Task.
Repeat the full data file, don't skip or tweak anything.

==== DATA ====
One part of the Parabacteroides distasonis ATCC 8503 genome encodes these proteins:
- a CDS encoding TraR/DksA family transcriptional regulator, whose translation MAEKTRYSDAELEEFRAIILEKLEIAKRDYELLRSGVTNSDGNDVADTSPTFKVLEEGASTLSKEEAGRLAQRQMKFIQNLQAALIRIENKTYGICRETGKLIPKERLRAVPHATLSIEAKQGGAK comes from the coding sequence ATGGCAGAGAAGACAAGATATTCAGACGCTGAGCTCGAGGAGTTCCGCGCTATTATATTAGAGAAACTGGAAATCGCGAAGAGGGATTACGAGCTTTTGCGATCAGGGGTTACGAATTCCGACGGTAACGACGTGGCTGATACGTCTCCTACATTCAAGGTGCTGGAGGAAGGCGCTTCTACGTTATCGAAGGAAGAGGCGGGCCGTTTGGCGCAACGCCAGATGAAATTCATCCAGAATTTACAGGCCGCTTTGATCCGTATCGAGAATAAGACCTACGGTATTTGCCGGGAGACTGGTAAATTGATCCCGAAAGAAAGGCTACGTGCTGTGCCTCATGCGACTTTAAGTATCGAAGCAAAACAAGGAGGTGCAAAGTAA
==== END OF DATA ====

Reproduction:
One part of the Parabacteroides distasonis ATCC 8503 genome encodes these proteins:
- a CDS encoding TraR/DksA family transcriptional regulator, whose translation MAEKTRYSDAELEEFRAIILEKLEIAKRDYELLRSGVTNSDGNDVADTSPTFKVLEEGASTLSKEEAGRLAQRQMKFIQNLQAALIRIENKTYGICRETGKLIPKERLRAVPHATLSIEAKQGGAK comes from the coding sequence ATGGCAGAGAAGACAAGATATTCAGACGCTGAGCTCGAGGAGTTCCGCGCTATTATATTAGAGAAACTGGAAATCGCGAAGAGGGATTACGAGCTTTTGCGATCAGGGGTTACGAATTCCGACGGTAACGACGTGGCTGATACGTCTCCTACATTCAAGGTGCTGGAGGAAGGCGCTTCTACGTTATCGAAGGAAGAGGCGGGCCGTTTGGCGCAACGCCAGATGAAATTCATCCAGAATTTACAGGCCGCTTTGATCCGTATCGAGAATAAGACCTACGGTATTTGCCGGGAGACTGGTAAATTGATCCCGAAAGAAAGGCTACGTGCTGTGCCTCATGCGACTTTAAGTATCGAAGCAAAACAAGGAGGTGCAAAGTAA